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Mythology | Study Guide

Edith Hamilton

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Mythology | Character Analysis



The youngest son of the Titan Cronus, Zeus defeats his father and ushers in the rule of the Olympian gods in Greek mythology. Zeus becomes king of the gods and god of thunder and lightning, wielding enormous power over Olympus and Earth. Zeus uses this power primarily to seduce mortal women, even though his wife, Hera, is the Goddess of marriage. Zeus's many affairs create some of the most memorable myths as he attempts to conceal his activities from Hera. These affairs also produce some of the most illustrious figures in mythology, including gods such as Dionysus, and heroes such as Perseus and Hercules. The Romans know Zeus as Jupiter or Jove.


As the Greek goddess of marriage, Hera serves as patron to the prayers of married women everywhere. In practice, she is a jealous and vindictive goddess. Many of the most famous Greek myths focus on her attempts to avenge herself on her husband Zeus's many lovers and the offspring of these affairs. However, Hera's jealousy is not limited to her husband. She prolongs the Trojan War because the Trojan prince Paris offends her vanity. She seldom rewards mortals for good behavior, but often punishes those only loosely associated with those who offend her directly. The Romans know her as Juno.


Known as Mercury to the Romans, Hermes is a popular god because of his friendly disposition and sense of good-natured mischief. He steals his brother Apollo's cattle when he is just a day old, an act he atones for by inventing the lyre and giving it to Apollo. His cleverness and ingenuity make him a god of many specialties. He serves as the messenger of the gods, but he is also the patron of merchants, thieves, and travelers.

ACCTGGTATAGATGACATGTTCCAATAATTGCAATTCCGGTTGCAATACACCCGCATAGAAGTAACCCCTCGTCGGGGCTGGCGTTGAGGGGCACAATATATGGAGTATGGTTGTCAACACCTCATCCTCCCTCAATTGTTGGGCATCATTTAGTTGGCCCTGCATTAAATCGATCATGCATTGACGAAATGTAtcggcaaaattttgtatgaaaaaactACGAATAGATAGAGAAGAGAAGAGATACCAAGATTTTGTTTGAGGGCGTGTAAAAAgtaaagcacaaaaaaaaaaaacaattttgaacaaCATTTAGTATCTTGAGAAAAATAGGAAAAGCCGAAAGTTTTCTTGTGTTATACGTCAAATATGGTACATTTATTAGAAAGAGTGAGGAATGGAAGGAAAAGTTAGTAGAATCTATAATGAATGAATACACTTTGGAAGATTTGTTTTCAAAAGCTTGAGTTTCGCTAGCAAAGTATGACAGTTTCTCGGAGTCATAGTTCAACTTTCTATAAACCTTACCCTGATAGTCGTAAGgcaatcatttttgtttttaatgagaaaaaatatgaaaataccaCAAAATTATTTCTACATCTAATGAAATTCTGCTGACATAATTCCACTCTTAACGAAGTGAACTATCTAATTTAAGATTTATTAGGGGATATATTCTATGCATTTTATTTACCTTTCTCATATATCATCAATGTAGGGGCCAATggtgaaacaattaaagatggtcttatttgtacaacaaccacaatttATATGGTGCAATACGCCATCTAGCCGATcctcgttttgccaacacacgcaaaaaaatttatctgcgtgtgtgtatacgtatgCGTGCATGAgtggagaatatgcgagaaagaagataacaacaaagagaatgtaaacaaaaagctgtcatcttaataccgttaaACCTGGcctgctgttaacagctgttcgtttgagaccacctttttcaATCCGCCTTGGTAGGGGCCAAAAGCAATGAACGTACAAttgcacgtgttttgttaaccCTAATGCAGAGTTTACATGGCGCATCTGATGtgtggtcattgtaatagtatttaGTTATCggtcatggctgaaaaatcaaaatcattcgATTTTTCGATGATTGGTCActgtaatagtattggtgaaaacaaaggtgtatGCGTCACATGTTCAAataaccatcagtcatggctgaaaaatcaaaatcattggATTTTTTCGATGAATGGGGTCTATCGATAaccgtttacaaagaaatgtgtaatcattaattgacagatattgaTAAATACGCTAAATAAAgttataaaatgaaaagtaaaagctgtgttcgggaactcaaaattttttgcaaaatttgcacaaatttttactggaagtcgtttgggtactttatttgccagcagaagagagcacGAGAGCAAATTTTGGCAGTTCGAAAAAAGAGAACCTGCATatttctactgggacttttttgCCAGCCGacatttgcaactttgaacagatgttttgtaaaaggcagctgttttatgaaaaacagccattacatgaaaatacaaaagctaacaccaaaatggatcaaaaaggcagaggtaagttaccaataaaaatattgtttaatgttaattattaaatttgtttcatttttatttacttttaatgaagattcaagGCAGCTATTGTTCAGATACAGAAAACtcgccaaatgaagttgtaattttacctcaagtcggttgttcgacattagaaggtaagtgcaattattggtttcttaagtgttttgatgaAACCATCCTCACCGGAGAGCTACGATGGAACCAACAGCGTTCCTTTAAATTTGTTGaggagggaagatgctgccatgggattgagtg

Athena, also known as Pallas Athena to the Greeks and Minerva to the Romans, springs forth from Zeus's head fully grown, wearing a suit of armor. In early stories, she is a battle goddess, but later myths associate her with civilization, wisdom, and reason. She creates the olive tree, a cornerstone of Greek food and commerce, and becomes the namesake and patron of the city of Athens. Her temple, the Parthenon, rests on Athens's tallest hill, the Acropolis, and remains a symbol of the city to this day.


Apollo is another of Zeus's children, and the twin brother of Artemis, goddess of the moon and the hunt. Apollo represents light and truth, and is associated with medicine, music, archery, and athletic pursuits. His oracle is located in a temple near Delphi in Greece and is often consulted in the myths (and in real life) to offer guidance and assistance, although the information the oracle provides sometimes causes more problems than it solves. Like Zeus, Apollo often attempts to seduce mortal women. He is known as Apollo to the Romans.


Poseidon is the god of the sea, known as Neptune in Rome. He actually rules over all bodies of water, assisted by a wide assortment of lesser sea-gods, river-gods, and nymphs. He can be terrible and vengeful to those he feels have wronged him, but he is also capable of great mercy and benevolence. Poseidon is honored by the seafaring Greeks and Romans for his ability to provide calm seas, and he is equally revered for giving horses to mankind, which facilitates travel and commerce on land.


Aphrodite is the Greek goddess of love and beauty. Her origins vary in some of the early myths. In the Iliad, she is a daughter of Zeus, but the most famous account of her birth has her rising from the sea foam near the island of Cyprus. She is romantically linked with the gods Hephaestus and Ares, but she also has numerous affairs with mortal men. She is also the mother of Eros/Cupid and hence jealous of her son's attachment to Psyche. She figures prominently in many myths because love—either the pursuit of it or the loss of it—figures prominently in the human experience. The Romans know her as Venus.

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